Nicola Sturgeon has been re-elected as the first minister of Scotland by a majority of MSPs at Holyrood.
The SNP leader said she wants to lead the country “to brighter and better times” and said recovery from the coronavirus pandemic was her “driving priority”.
After her re-election, Sturgeon argued there was a “clear mandate” for another Scottish independence referendum but promised to “exercise that mandate with responsibility, humility, and only when the crisis of Covid has passed”.
Sturgeon defeated Scottish Conservative leader Douglas Ross and Scottish Liberal Democrat leader Willie Rennie, who each put themselves forward as candidates.
She won 64 votes, ahead of Ross on 31, four for Willie Rennie and 28 MSPs abstained.
In her pitch to MSPs ahead of voting, Sturgeon said: “In government, I have sought over this past year to work across the chamber throughout the Covid crisis.
“If re-nominated today, I will continue to do so as we do implement a programme to kickstart recovery.
“That will be a programme with the NHS, the economy and jobs at its heart, and we will take an inclusive approach to the debate that all countries must have about how we can build the best possible post-pandemic future.”
Following her election, she said: “There is simply no greater privilege than to be elected as the first minister of our country.
“I pledge that I will fulfil the duties placed on me to the very best of my ability.
“I will do all I can, with all of the powers vested in the office of first minister, to make our country the best possible place to live, work, and grow up in.”
Addressing the issue of Scottish independence, Sturgeon acknowledged opinion was “evenly balanced” and said that while nationalist views should not be ignored, pro-union Scots “mustn’t feel as if you are being bludgeoned towards an outcome you have not been persuaded of”.
She continued: “Our economic prospects depend on us attracting more people to live and work here in Scotland and yet on Thursday, in Kenmure Street in my constituency, immigration officials tried to forcibly remove two individuals against the wishes of their community.
“With independence, the decisions that shape our future will lie with us.”
After the votes were announced, Ross praised Sturgeon as “sincerely committed to the job” but urged her not to be “spend the next five years mired in the same stale debates and disagreements that consumed and held back the last parliament”.
Calling for her to lead a government whose focus was on recovery from the pandemic, he added: “If that is the task that the SNP government applies itself to 100%, that it will find support from these benches.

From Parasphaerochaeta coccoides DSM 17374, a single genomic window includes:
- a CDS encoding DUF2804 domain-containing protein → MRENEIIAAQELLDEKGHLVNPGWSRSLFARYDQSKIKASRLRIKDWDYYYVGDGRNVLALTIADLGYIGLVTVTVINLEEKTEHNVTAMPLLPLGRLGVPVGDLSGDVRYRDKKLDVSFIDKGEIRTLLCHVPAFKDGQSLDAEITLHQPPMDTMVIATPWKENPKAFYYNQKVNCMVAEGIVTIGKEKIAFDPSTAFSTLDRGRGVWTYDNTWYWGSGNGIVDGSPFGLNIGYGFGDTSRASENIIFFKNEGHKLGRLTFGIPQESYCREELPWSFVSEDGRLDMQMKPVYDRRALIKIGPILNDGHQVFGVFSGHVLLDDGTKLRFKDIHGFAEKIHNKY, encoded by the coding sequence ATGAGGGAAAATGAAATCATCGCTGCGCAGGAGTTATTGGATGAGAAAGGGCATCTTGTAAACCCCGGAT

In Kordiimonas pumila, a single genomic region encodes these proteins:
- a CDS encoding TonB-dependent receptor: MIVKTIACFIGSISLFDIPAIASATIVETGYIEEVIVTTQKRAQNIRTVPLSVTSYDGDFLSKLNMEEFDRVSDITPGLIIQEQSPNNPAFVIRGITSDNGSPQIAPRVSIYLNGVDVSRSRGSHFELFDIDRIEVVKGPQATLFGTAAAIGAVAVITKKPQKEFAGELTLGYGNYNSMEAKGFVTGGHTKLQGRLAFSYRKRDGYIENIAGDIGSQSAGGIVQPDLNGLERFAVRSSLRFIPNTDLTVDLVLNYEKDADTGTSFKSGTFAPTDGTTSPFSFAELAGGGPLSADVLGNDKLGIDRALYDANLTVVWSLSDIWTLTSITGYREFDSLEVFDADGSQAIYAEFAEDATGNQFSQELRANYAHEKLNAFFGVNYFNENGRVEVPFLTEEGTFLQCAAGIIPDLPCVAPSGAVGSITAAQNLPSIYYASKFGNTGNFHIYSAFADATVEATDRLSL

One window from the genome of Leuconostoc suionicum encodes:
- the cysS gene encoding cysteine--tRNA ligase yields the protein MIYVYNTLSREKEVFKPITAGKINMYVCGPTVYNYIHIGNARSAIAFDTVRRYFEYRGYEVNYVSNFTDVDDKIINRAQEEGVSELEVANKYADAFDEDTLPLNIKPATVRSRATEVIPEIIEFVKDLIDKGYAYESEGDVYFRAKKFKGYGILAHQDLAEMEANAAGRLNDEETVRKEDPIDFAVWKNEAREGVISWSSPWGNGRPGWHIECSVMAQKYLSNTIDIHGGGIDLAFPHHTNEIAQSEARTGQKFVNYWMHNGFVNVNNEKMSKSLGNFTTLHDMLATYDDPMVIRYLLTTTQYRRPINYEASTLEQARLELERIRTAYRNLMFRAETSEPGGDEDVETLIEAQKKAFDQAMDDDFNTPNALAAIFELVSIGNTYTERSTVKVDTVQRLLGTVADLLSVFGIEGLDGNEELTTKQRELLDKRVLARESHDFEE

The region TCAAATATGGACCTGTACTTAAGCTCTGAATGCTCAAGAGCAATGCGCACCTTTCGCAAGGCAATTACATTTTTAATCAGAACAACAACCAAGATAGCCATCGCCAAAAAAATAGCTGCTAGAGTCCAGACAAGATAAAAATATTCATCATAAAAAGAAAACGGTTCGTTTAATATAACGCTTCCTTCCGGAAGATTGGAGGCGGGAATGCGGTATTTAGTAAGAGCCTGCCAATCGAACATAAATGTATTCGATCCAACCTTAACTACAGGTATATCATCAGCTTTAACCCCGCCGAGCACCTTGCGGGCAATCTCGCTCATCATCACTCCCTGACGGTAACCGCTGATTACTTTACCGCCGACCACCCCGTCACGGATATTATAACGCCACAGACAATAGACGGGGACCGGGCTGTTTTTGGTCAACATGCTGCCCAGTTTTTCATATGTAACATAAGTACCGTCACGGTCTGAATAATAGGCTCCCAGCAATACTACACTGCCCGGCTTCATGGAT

“But if they deviate from that task, if they put political priorities ahead of Scotland’s interests, if they waste time in this chamber on old arguments instead of constructive delivery, then we will fight them every step of the way.”
Scottish Labour leader, Anas Sarwar, said: “Right now, we need a first minister for everyone in Scotland, not a campaigner leading a movement for half the country but a first minister who will lead a national recovery for everyone.”
He added: “The national recovery can’t just be a slogan, but it must be our parliament’s collective national mission on behalf of the people we are all elected to represent.
“So over the coming years, let’s be inspired by the future we can build, not the arguments of the past. Let’s demonstrate the best of Scotland. Let’s focus on what you unites us, not what divides us.”
Making her first speech at Holyrood, the Scottish Greens co-leader, Lorna Slater, challenged the other parties to commit to “more cross-party working on matters such as a national care service, housing, education, and tackling the climate and nature emergencies”.
She added: “I’m hoping that the first minister and everyone in this room will consider the nature of the multiple crises that we face, and will commit to working in the spirit of cooperation and constructively across party lines to make the kind of transformative changes that are needed to protect our environment, and ensure an economy that works for everyone.”
Rennie said he had “admired” Sturgeon’s leadership through the pandemic, her communication and her caution and called on her to scrap the cabinet post for the constitution in favour of one focused on recovery.
“That appointment would be a powerful signal of the priority for this parliament,” he said.